Recipient of the Aga Khan Award for Architecture in 1986.
In the 1960s when this complex was designed and in construction, Turkish architects were engaged in a reassessment of the tenets of the Modern Movement, leading them to seek a "new regionalism" in architectural expression, as an answer to the dominance of the International Style. This office complex reconciles both theoretical positions. It is as disciplined and rational as the modernist canon requires, yet without compromising its modernity, it responds to its regional context, respecting the historic landmarks nearby, and remains sensitive to its site, which is a steeply sloping plot at the corner of a major intersection. At the time of its design the architect would have been expected to assemble the space into a high-rise slab that dominated its setting. This low, cascading structure links a dense old quarter of wooden houses at the top of the hill with contemporary buildings along a modern boulevard below. The jury believes this building to be "one of the earliest and most refined examples of contextual architecture in the international Modern Movement."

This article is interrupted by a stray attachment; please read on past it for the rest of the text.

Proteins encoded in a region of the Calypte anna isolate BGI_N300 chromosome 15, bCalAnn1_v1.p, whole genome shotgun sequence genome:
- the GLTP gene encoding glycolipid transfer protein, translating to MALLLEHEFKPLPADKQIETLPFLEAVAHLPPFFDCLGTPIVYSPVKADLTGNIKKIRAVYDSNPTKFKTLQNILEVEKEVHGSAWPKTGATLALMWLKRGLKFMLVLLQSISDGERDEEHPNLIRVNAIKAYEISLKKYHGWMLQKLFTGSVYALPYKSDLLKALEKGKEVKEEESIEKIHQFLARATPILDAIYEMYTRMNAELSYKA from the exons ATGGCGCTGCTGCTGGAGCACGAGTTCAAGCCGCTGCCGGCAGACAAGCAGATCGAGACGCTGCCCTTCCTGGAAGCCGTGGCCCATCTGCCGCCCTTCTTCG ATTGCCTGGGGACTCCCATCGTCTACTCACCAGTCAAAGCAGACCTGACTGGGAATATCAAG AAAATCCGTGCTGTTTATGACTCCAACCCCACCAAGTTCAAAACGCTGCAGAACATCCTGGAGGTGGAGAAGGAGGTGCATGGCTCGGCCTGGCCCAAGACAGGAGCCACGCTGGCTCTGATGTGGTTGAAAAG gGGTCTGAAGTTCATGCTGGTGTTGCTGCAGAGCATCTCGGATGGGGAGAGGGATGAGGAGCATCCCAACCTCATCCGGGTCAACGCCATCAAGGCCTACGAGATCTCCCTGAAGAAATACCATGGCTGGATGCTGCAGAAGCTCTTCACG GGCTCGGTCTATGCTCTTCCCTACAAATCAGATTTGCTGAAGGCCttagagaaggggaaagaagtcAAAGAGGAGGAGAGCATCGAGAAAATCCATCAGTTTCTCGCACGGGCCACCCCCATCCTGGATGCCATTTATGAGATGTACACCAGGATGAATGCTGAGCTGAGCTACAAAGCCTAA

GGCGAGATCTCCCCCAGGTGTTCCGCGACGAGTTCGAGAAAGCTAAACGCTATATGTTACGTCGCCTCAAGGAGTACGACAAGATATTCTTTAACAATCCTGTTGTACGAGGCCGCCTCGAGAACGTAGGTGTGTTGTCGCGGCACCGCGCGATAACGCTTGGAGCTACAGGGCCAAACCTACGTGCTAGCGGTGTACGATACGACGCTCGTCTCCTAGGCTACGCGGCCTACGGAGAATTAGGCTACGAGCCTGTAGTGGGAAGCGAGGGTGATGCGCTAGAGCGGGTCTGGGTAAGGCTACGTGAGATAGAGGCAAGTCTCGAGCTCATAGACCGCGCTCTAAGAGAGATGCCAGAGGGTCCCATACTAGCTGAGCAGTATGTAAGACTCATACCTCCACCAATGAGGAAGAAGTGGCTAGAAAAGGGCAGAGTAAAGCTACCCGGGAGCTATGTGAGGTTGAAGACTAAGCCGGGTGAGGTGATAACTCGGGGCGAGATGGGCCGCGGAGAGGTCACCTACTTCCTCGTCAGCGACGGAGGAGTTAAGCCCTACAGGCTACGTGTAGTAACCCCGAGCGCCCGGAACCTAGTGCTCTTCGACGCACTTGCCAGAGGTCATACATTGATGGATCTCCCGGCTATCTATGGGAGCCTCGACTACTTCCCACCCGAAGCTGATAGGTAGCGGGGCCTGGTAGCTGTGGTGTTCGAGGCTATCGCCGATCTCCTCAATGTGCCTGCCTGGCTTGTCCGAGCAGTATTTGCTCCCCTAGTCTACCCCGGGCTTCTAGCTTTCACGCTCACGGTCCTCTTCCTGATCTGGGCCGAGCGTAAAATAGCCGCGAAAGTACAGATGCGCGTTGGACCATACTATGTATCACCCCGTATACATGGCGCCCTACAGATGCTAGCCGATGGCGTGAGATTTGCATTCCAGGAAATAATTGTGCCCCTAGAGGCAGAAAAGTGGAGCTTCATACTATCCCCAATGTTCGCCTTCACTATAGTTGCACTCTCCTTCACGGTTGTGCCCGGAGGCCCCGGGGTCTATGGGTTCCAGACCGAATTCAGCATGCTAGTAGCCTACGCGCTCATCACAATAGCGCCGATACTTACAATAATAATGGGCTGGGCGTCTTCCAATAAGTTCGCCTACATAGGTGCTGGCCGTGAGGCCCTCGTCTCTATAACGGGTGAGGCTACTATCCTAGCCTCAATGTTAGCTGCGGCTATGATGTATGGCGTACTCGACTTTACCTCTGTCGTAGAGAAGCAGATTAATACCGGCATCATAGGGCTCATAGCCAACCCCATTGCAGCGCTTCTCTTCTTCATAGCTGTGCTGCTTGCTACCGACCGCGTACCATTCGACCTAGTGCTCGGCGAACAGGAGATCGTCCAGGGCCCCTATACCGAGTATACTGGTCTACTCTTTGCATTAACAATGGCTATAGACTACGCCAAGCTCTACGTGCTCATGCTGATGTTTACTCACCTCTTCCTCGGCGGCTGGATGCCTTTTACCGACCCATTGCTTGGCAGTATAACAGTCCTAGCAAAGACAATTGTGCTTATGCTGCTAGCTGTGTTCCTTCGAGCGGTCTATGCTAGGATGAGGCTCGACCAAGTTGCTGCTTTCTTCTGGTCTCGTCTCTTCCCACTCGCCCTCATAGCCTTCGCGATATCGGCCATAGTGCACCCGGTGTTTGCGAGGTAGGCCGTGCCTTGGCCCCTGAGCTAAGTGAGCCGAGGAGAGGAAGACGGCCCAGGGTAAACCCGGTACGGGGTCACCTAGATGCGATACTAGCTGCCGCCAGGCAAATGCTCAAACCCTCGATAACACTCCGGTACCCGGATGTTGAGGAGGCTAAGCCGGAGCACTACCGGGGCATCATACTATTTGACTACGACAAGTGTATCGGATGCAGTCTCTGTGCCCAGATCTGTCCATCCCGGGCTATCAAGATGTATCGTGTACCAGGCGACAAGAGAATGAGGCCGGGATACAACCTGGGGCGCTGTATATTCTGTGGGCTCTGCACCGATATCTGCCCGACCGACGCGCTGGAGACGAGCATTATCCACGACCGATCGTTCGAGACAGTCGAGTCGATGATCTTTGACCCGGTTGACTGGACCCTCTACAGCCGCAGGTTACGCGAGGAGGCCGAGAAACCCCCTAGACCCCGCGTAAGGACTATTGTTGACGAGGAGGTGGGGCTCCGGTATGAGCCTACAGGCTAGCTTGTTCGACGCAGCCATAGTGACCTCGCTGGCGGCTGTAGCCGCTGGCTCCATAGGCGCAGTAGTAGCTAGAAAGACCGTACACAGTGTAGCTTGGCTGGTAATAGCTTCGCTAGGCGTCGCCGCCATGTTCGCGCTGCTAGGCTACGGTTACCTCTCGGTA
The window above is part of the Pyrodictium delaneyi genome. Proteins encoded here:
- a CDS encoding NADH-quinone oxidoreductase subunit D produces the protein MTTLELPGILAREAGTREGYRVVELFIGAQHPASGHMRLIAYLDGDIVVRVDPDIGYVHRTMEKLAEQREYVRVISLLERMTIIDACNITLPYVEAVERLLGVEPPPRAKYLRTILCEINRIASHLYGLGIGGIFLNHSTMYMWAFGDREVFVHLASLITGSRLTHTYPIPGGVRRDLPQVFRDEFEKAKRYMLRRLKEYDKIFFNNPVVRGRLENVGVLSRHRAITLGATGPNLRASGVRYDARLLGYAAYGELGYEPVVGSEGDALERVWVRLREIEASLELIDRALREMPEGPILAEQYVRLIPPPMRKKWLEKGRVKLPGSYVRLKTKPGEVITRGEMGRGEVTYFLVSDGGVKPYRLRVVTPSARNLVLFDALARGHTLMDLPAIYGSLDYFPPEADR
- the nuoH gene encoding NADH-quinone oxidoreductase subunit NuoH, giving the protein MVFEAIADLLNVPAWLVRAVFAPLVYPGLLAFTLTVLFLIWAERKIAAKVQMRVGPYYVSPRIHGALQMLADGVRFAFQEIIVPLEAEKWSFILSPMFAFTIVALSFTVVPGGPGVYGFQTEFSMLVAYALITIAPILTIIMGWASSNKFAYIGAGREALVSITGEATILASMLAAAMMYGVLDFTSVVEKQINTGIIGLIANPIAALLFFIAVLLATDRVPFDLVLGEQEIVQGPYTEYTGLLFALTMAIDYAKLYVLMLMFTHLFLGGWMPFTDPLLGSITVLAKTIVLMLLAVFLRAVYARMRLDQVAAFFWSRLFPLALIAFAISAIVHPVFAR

Serageldin, Ismaill, editor. Space for Freedom. London: Butterworth Architecture, 1989.
This book chronicles the first decade and the achievements of the Aga Khan Award for Architecture with special reference to the activities of the third cycle (1984-1986), and presents the winning projects of the 1986 Award. The title Space for Freedom was chosen to underline the commitment of the Award in all its activities, to create an intellectual space where imagination ca soar and the pursuit of relevance and architectural excellence can proceed in myriad ways, transcending a single architectural style or school of thought. Within this space for freedom, scholars, intellectuals, practising architects and critics have committed themselves to a far-ranging quest for insight into the future built environment of Muslims. Space for Freedom is the third in a series of books under the general title "Building in the Islamic World Today".